Colorectal cancer (CRC) includes cancerous growths in the colon, rectum and appendix. Many CRCs are thought to arise from adenomatous polyps in the colon. These mushroom like growths are usually benign, but some may develop into cancer over time. Symptoms and signs are divided into: local ones, consisting in change in bowel habits and in frequency, such as constipation and/or diarrhea, feeling of incomplete defecation (tenesmus) and reduction in tool diameter, bloody stools or rectal bleeding, stools with mucus, black and tar-like stool (melena), bowel pain, bloating and vomiting, hematuria or pneumaturia, or smelly vaginal discharge; constitutional ones i.e. weight loss, anemia, dizziness, fatigue and palpitations; metastatic ones, i.e. liver metastases, causing Jaundice, pain in the abdomen, liver enlargement and blood clots in veins and arteries. Surgery is the usual therapy and, in many cases, is followed by chemotherapy [234–236]. The gastrointestinal tract is a target of GVHD in transplants and, therefore, CRC, might be treated by allogeneic SCT. Four cases of metastatic CRC, undergoing reduced-intensity SC transplantation (RIST), have been reported. No significant graft toxicities have been registered. CRC markers have decreased in three patients after allograft. Three patients died of disease progression, but postmortem examination has showed a macroscopic metastatic lesion disappearance . The patients with progressing metastatic CRC, treated with RIST, have showed relevant results in terms of tumor response. Even metastatic CRC need intense GVT to eradicate spreading tumor cells. Allogeneic SCT is likely to have trigged the generation of anti-neoplastic T cells [238–240].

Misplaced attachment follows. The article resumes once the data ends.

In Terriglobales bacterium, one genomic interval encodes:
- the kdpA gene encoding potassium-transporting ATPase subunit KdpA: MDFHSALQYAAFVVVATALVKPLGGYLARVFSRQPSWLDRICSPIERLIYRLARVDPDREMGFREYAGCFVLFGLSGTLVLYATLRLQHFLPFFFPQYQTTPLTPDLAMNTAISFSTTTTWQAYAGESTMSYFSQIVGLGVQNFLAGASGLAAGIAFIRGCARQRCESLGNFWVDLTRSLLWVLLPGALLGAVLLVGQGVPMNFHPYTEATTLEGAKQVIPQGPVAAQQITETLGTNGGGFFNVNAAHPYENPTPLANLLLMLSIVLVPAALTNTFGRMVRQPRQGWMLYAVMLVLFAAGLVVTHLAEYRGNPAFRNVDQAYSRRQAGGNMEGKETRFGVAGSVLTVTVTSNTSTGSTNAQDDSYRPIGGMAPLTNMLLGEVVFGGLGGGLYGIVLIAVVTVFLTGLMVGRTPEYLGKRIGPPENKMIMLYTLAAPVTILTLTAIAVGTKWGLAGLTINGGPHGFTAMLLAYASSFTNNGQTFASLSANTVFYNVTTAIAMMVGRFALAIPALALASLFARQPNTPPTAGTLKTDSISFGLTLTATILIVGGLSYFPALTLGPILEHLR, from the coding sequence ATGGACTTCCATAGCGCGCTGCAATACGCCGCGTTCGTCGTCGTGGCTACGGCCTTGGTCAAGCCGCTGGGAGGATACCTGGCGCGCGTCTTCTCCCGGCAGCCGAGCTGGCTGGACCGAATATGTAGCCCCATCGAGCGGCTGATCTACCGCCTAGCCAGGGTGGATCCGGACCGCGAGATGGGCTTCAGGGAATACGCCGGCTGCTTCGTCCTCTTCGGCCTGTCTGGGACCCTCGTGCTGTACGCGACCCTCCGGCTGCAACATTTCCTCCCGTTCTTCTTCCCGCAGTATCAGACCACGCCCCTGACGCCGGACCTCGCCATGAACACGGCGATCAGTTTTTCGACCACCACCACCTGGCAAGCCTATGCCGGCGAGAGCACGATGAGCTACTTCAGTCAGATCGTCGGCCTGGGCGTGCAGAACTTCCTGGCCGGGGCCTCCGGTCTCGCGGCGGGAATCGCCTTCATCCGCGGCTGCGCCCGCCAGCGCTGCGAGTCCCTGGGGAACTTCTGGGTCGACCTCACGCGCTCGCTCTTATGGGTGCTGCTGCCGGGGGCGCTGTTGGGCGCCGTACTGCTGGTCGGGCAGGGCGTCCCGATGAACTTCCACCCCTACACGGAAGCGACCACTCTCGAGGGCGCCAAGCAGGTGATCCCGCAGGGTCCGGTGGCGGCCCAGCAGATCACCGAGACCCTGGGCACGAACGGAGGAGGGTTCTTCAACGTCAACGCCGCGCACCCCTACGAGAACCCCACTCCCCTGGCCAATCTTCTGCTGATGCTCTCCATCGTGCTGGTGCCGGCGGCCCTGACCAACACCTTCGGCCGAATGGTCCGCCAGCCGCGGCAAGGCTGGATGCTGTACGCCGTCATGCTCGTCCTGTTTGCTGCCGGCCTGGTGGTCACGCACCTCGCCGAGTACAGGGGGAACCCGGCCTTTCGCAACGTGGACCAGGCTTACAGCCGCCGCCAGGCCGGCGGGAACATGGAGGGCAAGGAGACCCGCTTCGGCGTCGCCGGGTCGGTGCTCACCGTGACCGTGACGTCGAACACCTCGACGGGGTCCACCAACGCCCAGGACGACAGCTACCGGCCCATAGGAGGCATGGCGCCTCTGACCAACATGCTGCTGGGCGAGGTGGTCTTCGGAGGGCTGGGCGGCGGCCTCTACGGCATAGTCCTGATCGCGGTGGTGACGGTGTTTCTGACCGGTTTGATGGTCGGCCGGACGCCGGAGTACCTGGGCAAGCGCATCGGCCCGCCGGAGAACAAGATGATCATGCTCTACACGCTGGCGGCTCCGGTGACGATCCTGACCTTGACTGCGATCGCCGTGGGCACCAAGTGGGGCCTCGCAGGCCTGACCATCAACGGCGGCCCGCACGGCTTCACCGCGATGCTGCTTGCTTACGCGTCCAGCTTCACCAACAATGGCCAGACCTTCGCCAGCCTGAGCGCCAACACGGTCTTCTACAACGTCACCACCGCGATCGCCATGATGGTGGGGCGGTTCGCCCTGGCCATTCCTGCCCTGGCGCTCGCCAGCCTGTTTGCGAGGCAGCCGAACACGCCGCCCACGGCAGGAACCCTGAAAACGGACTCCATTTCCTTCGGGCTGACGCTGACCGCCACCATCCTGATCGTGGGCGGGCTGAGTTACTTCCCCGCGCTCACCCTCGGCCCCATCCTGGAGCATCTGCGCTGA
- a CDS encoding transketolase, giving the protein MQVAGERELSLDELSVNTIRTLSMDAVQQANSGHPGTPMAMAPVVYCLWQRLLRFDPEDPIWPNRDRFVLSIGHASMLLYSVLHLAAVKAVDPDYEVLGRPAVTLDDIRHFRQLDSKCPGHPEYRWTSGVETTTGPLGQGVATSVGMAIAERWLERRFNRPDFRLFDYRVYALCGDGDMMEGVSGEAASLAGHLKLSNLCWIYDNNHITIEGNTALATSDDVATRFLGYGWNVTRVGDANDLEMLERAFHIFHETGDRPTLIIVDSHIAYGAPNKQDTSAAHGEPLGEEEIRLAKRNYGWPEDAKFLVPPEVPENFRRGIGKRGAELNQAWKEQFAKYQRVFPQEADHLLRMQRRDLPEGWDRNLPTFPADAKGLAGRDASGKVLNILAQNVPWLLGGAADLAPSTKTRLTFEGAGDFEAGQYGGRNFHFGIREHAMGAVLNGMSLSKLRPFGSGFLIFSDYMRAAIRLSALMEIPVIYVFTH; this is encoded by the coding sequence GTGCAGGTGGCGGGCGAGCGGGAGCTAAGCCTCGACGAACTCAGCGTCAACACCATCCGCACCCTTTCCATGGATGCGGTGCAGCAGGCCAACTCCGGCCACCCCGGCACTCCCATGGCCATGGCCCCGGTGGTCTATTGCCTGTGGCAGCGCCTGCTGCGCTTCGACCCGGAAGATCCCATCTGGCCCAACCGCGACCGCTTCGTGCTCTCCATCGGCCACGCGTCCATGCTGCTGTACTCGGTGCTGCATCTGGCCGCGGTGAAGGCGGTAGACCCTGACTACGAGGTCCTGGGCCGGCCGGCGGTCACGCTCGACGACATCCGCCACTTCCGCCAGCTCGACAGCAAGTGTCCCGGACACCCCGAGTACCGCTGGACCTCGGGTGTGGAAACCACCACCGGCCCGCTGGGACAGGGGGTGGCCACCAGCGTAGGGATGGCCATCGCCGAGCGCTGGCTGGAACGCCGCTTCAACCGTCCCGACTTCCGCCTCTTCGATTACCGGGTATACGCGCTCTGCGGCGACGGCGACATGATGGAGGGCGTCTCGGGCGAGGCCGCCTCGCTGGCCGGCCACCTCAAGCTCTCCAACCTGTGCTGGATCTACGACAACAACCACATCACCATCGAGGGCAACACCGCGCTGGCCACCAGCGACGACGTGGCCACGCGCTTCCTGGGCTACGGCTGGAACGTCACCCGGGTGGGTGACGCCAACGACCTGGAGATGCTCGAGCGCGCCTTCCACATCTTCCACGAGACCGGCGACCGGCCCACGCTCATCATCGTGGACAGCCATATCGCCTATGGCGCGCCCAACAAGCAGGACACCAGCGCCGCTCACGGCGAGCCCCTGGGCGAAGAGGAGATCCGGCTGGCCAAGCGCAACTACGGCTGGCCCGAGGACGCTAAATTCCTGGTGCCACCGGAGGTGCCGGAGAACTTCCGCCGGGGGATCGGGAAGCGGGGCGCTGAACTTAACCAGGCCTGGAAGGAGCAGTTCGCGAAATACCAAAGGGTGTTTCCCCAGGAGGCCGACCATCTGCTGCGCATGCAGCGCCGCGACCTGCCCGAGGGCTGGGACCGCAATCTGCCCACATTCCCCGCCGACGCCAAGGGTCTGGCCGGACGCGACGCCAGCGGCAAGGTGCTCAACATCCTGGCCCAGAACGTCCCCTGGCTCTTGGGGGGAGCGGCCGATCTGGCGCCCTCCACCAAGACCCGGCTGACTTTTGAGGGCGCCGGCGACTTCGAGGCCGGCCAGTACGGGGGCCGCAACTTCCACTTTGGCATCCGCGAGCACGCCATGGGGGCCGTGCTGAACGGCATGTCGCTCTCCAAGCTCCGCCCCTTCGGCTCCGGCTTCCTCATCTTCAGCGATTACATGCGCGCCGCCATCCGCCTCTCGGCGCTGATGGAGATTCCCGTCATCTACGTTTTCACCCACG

Ovarian cancer (OC) is a cancerous growth arising from different parts of the ovary. Commonly, OC arises from the outer lining of the ovary, but also from the Fallopian tube or egg cells. OC is characterized by non-specific symptoms and, in early stages, it is associated with abdominal distension. Many women with OC report one or more non-specific symptoms, such as an abdominal pain or discomfort, an abdominal mass, bloating, back pain, urinary urgency, constipation, tiredness, and some specific symptoms, such as pelvic pain, abnormal vaginal bleeding or involuntary weight loss. There can be a build-up of fluid (ascites) in the abdominal cavity. A surgical treatment may be sufficient for malignant tumors that are well-differentiated and confined to the ovary. An addition of chemotherapy may be required for the most aggressive tumors that are confined to the ovary. For patients with an advanced disease, a surgical reduction is combined with a standard chemotherapy regimen. Some studies describe the feasibility of the combination of chemotherapy with SCT .